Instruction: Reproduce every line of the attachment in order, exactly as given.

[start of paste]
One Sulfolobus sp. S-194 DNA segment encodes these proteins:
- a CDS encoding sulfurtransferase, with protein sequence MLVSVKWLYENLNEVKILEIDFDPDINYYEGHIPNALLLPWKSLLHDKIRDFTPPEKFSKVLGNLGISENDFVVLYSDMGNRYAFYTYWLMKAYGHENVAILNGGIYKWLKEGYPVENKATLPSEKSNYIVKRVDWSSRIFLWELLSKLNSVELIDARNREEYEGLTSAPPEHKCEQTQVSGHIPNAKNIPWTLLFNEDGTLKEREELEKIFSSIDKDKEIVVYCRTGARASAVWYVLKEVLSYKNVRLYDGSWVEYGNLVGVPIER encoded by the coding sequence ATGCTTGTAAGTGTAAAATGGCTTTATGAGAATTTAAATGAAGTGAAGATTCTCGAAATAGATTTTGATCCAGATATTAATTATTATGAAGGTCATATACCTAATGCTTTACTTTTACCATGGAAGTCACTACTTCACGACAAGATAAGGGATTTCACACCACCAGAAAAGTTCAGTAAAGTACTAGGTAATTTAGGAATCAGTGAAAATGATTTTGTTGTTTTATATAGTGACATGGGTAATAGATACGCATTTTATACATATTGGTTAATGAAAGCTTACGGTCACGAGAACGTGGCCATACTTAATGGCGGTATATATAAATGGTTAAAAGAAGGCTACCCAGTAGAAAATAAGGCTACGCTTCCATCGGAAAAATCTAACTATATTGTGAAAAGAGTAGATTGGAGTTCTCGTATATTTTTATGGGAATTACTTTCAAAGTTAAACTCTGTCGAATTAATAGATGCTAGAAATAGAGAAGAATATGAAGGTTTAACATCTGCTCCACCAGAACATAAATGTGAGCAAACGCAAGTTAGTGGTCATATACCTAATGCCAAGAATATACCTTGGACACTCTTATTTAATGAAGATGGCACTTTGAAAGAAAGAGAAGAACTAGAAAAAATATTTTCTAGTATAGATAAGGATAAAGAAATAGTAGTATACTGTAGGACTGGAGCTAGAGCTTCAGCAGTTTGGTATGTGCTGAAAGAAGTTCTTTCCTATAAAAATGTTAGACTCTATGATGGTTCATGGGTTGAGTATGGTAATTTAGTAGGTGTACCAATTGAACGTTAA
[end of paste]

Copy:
One Sulfolobus sp. S-194 DNA segment encodes these proteins:
- a CDS encoding sulfurtransferase, with protein sequence MLVSVKWLYENLNEVKILEIDFDPDINYYEGHIPNALLLPWKSLLHDKIRDFTPPEKFSKVLGNLGISENDFVVLYSDMGNRYAFYTYWLMKAYGHENVAILNGGIYKWLKEGYPVENKATLPSEKSNYIVKRVDWSSRIFLWELLSKLNSVELIDARNREEYEGLTSAPPEHKCEQTQVSGHIPNAKNIPWTLLFNEDGTLKEREELEKIFSSIDKDKEIVVYCRTGARASAVWYVLKEVLSYKNVRLYDGSWVEYGNLVGVPIER encoded by the coding sequence ATGCTTGTAAGTGTAAAATGGCTTTATGAGAATTTAAATGAAGTGAAGATTCTCGAAATAGATTTTGATCCAGATATTAATTATTATGAAGGTCATATACCTAATGCTTTACTTTTACCATGGAAGTCACTACTTCACGACAAGATAAGGGATTTCACACCACCAGAAAAGTTCAGTAAAGTACTAGGTAATTTAGGAATCAGTGAAAATGATTTTGTTGTTTTATATAGTGACATGGGTAATAGATACGCATTTTATACATATTGGTTAATGAAAGCTTACGGTCACGAGAACGTGGCCATACTTAATGGCGGTATATATAAATGGTTAAAAGAAGGCTACCCAGTAGAAAATAAGGCTACGCTTCCATCGGAAAAATCTAACTATATTGTGAAAAGAGTAGATTGGAGTTCTCGTATATTTTTATGGGAATTACTTTCAAAGTTAAACTCTGTCGAATTAATAGATGCTAGAAATAGAGAAGAATATGAAGGTTTAACATCTGCTCCACCAGAACATAAATGTGAGCAAACGCAAGTTAGTGGTCATATACCTAATGCCAAGAATATACCTTGGACACTCTTATTTAATGAAGATGGCACTTTGAAAGAAAGAGAAGAACTAGAAAAAATATTTTCTAGTATAGATAAGGATAAAGAAATAGTAGTATACTGTAGGACTGGAGCTAGAGCTTCAGCAGTTTGGTATGTGCTGAAAGAAGTTCTTTCCTATAAAAATGTTAGACTCTATGATGGTTCATGGGTTGAGTATGGTAATTTAGTAGGTGTACCAATTGAACGTTAA